- Mine Tailings
- Environmental Concerns
- Gold Cyanidation in Alaska
- References (These sources are behind pay walls.)
Cyanide (CN), a single carbon atom triple-bonded to a nitrogen atom, has proved extremely useful in extracting gold from ore. However, with a toxic reputation dating back to the Holocaust, its use in mining has been very controversial. Through a process called " gold cyanidation “,” the cyanide process “, or” cyanide leach mining ", cyanide is used to extract gold from the surrounding rock. While cyanide is both effective and economical, its use and transportation present significant environmental risks.
Cyanide can be used to extract gold, either in a controlled mill environment, or more crudely on rock piles in the open. Cyanide “vat leaching” mixes finely crushed ore with a cyanide salt in water. The cyanide binds to the gold ions, and makes them soluble in water, thereby allowing separation from the rock. This process usually takes place inside a mill or other mining facility.
Mine tailings are materials left over after extraction of valuable minerals from ore….
Cyanide “heap leaching” is used for very low-quality ore, or sometimes to reprocess waste material from other extraction methods (e.g. leftover mine “tailings”). A large outdoors mound of ore is sprayed with a cyanide solution that drips through the rock over time. The resulting liquid is collected at the bottom, and the gold is chemically extracted. Heap leaching extracts less of the gold than processing the ore in a mill, but is much cheaper.
There are a few alternatives to cyanide for processing low-quality ores but none are employed very widely to date (1). These alternatives are either expensive, also toxic, less efficient, or inadequately studied. However, in 2013 researchers published some work on the possibility of using cornstarch instead of cyanide, a process that has great potential but has not been tested in a commercial setting.
Both the use and disposal of cyanide present significant safety and environmental risks. Cyanide and cyanide gas are both extremely toxic and great care has to be taken during ore processing to avoid exposure for workers. Solutions containing cyanide have to be carefully managed to prevent the formation of cyanide gas. In addition, there are significant problems with the disposal of cyanide-containing waste. Pure cyanide in open air breaks down into other compounds relatively quickly, however the exact composition and toxicity of these products is not well understood. One of the common breakdown products is nitrate, which itself can cause both environmental and human health problems. Lastly, cyanide can form complexes with certain metals, such as cobalt, and these can persists for many years in groundwater.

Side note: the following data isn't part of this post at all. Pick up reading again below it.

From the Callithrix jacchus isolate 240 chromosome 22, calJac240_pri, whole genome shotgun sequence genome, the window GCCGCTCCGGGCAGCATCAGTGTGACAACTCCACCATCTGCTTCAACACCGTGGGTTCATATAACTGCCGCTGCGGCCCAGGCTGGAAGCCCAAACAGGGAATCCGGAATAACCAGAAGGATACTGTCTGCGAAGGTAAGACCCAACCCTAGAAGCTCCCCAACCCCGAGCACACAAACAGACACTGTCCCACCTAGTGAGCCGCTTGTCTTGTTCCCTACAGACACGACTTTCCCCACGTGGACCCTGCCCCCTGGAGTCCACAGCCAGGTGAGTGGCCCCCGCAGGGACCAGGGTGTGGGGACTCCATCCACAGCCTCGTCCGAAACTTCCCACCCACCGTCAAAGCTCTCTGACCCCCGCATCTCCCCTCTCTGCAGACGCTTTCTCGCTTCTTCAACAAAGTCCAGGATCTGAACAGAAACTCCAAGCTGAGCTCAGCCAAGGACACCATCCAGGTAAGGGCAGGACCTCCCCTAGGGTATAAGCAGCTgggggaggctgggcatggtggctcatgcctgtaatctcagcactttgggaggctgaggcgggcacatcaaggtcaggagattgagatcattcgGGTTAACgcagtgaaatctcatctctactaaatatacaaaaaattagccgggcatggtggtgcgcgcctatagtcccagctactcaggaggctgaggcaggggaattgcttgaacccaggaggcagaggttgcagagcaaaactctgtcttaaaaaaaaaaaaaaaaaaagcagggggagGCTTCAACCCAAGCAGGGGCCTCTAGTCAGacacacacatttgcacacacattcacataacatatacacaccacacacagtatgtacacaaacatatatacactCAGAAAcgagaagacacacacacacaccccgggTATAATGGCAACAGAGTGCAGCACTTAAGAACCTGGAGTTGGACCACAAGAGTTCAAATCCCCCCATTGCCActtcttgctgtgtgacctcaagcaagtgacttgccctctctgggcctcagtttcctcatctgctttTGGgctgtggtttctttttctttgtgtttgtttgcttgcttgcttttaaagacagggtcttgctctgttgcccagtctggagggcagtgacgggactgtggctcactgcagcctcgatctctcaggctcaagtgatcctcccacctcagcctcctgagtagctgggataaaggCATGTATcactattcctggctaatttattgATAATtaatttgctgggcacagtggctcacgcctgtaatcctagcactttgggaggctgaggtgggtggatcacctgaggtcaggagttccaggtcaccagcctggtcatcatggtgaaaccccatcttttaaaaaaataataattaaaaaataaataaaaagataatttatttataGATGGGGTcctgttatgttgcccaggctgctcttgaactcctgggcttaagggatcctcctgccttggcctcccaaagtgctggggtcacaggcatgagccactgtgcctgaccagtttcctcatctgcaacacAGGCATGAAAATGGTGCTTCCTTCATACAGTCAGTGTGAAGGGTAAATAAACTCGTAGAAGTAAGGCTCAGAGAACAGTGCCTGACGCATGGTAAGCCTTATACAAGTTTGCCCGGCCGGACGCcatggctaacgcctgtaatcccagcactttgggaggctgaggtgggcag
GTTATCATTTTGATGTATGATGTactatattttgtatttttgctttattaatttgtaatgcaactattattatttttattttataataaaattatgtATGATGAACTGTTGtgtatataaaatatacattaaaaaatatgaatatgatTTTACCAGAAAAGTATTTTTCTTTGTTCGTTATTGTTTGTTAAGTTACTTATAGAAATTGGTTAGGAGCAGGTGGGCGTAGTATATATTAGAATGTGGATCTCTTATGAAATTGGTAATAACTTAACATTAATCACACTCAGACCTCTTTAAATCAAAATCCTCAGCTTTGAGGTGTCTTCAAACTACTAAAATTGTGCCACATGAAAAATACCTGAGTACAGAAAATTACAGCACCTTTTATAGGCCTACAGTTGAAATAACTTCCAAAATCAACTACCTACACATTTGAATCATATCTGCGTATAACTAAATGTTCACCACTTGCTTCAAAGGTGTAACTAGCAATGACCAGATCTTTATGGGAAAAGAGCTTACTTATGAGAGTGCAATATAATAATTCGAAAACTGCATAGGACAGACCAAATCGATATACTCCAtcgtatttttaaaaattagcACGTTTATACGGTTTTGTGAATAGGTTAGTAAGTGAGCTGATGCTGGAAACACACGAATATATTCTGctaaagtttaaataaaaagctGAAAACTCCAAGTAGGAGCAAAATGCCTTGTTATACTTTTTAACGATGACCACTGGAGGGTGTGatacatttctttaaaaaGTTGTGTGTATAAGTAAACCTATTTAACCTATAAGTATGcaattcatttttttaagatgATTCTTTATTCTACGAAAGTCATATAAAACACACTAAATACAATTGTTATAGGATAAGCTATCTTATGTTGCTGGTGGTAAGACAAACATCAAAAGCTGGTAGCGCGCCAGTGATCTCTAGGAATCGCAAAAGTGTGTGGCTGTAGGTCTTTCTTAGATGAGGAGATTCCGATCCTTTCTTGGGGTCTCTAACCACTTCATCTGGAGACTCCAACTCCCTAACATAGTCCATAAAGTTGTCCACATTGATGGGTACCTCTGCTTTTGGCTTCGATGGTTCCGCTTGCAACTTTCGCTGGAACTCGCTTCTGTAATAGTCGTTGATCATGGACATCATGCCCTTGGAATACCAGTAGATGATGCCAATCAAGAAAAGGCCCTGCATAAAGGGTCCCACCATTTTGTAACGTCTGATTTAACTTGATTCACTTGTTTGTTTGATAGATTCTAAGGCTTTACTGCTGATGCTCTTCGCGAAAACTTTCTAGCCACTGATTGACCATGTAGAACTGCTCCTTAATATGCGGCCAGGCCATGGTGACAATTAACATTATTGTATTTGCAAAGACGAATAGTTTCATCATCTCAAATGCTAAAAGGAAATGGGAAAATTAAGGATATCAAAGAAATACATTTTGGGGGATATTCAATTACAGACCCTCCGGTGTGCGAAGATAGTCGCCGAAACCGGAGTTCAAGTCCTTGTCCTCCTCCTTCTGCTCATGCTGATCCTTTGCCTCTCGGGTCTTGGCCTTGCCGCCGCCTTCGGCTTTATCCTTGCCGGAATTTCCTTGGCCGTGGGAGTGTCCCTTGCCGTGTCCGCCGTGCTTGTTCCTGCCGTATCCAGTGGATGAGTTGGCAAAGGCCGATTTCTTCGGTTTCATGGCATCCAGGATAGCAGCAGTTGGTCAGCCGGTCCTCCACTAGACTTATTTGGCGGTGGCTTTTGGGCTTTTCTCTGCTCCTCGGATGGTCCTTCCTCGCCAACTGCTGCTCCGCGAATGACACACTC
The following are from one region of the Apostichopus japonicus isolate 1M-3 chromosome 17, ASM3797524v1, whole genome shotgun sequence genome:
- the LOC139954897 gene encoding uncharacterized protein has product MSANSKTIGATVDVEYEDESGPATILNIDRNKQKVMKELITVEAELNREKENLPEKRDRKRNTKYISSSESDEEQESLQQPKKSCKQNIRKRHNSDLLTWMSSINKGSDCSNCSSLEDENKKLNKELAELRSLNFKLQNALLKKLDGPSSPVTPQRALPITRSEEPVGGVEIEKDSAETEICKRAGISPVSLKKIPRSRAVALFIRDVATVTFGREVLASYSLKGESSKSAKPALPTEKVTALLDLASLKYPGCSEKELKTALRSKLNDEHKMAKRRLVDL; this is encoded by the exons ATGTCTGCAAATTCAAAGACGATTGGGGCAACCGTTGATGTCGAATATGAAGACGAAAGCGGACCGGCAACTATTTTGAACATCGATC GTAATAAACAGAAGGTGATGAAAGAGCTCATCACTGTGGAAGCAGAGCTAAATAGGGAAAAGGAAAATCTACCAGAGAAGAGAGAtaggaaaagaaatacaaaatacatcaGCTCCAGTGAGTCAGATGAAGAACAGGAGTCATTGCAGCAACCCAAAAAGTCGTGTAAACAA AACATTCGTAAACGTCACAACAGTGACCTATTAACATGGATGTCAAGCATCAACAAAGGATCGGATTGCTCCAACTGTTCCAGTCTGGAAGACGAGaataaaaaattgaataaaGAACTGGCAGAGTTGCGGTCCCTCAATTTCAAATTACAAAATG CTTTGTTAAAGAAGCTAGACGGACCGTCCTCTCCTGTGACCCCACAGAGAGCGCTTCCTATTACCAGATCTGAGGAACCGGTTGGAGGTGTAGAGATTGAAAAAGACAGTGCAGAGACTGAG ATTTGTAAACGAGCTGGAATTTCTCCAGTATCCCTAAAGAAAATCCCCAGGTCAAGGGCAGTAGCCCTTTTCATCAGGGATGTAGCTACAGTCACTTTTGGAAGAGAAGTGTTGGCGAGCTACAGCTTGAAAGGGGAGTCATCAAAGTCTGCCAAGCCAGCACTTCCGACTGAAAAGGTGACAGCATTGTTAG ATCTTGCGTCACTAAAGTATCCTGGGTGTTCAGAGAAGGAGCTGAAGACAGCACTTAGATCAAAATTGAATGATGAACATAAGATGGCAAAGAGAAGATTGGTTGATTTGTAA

Many old mines, and some current mines, simply place cyanide waste into the mine tailings ponds along with other mining waste. Failure of a tailings dam containing cyanide can be a massive environmental problem, resulting in the sterilization of large areas downstream. In 2000, a tailings dam failure in Romania dumped an estimated 100 tons of cyanide into a river system, contaminating drinking water and killing fish up to 250 miles downstream, with effects purportedly lasting for years.
In comparison to acid mine drainage, cyanide has a higher toxicity, but is shorter lived. Acid mine drainage can last for thousands of years, whereas cyanide will break down within a few years at most. However, its high toxicity means that even a relatively small spill can have major consequences.
Many modern mines now use a “de-toxification” process that converts cyanide into the less toxic cyanate before combining it with the mine tailings waste. In addition, the majority of cyanide gold mines use “impermeable” liners in their tailings ponds and underneath their heap leaching operations. However, leaks and tears in these liners have been a continual problem at many mines. Mining companies often argue that the combination of de-toxification and the use of liners makes the use of cyanide an acceptable risk, but there have been numerous accidents over the last decade.
As a result of these environmental concerns, a few countries and US states have banned the used of gold cyanidation. In response, the gold mining industry has promoted adherence to a voluntary “cyanide management code” with strict independent audits of signatory companies. Some environmental organizations have applauded the code for increasing transparency and others have condemned it as “greenwashing”.
Gold Cyanidation in Alaska
While cyanide is not used at the recently-opened Kensington Mine, it would be used at the proposed Donlin Creek Mine, and most likely as well at the proposed Pebble Mine. Cyanide is already in use at the large mines of Greens Creek, Fort Knox, Nixon Fork, and Pogo, in addition to the majority of smaller operations throughout the state. In May 2010, Fort Knox had a spill releasing 300,000 gallons of cyanide-containing water, although the majority was contained within a building with no appreciable environmental damage. To date Alaska has not had a major cyanide spill at any gold mine, however the risk increases as the number of new mines continues to rise.
References (These sources are behind pay walls.)
- Hilson, G. and A.J. Monhemius. 2006. Alternatives to cyanide in the gold mining industry: what prospects for the future? J. Clean. Prod. 14(12-13):1158-1167.
Created: Jan. 19, 2018